Think of a teacher. Close your eyes. What does that person look like? If you ask Stable Diffusion or DALL-E 2, two of the most popular AI image generators, it's a white man with glasses.
Last week, I published a story about new tools developed by researchers at AI startup Hugging Face and the University of Leipzig that let people see for themselves what kinds of inherent biases AI models have about different genders and ethnicities.
Although I've written a lot about how our biases are reflected in AI models, it still felt jarring to see exactly how pale, male, and stale the humans of AI are. That was particularly true for DALL-E 2, which generates white men 97% of the time when given prompts like "CEO" or "director."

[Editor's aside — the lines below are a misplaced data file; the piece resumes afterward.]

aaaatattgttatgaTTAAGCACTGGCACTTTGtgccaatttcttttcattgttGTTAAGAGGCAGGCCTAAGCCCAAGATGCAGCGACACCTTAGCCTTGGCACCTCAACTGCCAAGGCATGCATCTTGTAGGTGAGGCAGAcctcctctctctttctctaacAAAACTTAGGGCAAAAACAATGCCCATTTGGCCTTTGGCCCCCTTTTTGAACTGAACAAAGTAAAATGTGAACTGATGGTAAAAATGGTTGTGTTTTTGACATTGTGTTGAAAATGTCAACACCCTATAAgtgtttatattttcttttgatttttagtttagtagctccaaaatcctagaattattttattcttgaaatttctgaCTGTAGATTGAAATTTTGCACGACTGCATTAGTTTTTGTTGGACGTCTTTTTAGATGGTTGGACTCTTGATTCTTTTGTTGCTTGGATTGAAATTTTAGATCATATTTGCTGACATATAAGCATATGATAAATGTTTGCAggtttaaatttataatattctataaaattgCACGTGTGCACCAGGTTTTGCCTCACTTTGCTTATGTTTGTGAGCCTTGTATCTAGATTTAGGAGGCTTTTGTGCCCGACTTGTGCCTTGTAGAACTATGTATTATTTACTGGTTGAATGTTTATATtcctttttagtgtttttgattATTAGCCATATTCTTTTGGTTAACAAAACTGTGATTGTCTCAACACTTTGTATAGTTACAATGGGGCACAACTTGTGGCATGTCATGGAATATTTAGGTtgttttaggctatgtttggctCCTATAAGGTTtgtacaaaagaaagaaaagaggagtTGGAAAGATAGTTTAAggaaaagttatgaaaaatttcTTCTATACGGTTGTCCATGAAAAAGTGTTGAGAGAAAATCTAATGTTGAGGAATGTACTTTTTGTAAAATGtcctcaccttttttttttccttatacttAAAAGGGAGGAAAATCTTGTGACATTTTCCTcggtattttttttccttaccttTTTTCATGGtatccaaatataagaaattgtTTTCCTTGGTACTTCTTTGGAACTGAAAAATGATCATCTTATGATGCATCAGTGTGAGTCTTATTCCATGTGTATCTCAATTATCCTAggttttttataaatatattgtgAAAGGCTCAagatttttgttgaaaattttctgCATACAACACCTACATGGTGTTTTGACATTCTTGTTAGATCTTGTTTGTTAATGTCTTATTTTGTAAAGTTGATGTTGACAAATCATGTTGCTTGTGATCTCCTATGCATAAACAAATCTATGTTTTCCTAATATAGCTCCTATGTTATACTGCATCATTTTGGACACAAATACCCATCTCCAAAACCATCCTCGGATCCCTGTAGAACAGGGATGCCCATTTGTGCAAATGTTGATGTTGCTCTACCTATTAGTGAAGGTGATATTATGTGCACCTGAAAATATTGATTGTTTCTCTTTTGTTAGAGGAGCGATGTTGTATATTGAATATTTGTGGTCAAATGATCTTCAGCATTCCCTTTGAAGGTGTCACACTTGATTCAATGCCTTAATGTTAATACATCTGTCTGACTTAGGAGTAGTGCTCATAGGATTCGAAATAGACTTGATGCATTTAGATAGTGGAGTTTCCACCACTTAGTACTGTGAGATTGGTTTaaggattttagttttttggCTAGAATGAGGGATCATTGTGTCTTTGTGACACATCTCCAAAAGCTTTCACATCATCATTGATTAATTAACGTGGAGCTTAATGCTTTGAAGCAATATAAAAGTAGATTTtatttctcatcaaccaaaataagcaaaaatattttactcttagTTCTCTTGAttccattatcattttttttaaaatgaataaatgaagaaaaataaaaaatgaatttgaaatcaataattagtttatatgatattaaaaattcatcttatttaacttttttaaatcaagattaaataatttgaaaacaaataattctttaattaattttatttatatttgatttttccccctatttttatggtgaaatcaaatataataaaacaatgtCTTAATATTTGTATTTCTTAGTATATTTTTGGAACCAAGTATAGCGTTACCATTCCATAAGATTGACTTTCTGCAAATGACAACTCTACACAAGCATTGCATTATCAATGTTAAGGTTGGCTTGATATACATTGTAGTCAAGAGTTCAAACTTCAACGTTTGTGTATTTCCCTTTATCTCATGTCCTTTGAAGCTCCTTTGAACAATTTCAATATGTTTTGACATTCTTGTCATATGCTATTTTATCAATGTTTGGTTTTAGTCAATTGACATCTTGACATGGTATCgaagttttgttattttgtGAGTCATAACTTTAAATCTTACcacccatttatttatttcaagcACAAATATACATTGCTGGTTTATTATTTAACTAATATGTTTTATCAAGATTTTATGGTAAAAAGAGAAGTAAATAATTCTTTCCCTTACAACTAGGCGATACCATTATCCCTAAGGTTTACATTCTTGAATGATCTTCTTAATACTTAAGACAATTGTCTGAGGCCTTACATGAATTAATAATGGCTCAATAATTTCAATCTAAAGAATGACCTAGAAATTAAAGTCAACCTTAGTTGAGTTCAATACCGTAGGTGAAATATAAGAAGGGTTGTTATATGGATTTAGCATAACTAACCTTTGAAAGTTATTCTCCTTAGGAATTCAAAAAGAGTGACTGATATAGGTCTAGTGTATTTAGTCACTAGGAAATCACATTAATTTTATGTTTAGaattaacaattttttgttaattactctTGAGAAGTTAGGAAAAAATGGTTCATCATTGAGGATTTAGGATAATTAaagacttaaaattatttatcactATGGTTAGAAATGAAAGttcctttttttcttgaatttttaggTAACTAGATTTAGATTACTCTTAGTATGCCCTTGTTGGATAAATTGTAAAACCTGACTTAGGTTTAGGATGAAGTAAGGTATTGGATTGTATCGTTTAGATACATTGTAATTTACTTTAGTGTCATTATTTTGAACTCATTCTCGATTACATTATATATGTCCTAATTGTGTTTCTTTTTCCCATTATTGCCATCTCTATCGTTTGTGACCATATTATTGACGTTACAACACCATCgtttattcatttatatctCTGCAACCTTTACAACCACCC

And the bias problem runs even deeper than you might think into the broader world created by AI. These models are built by American companies and trained on North American data, and thus when they're asked to generate even mundane everyday items, from doors to houses, they create objects that look American, Federico Bianchi, a researcher at Stanford University, tells me.
From MIT Technology Review
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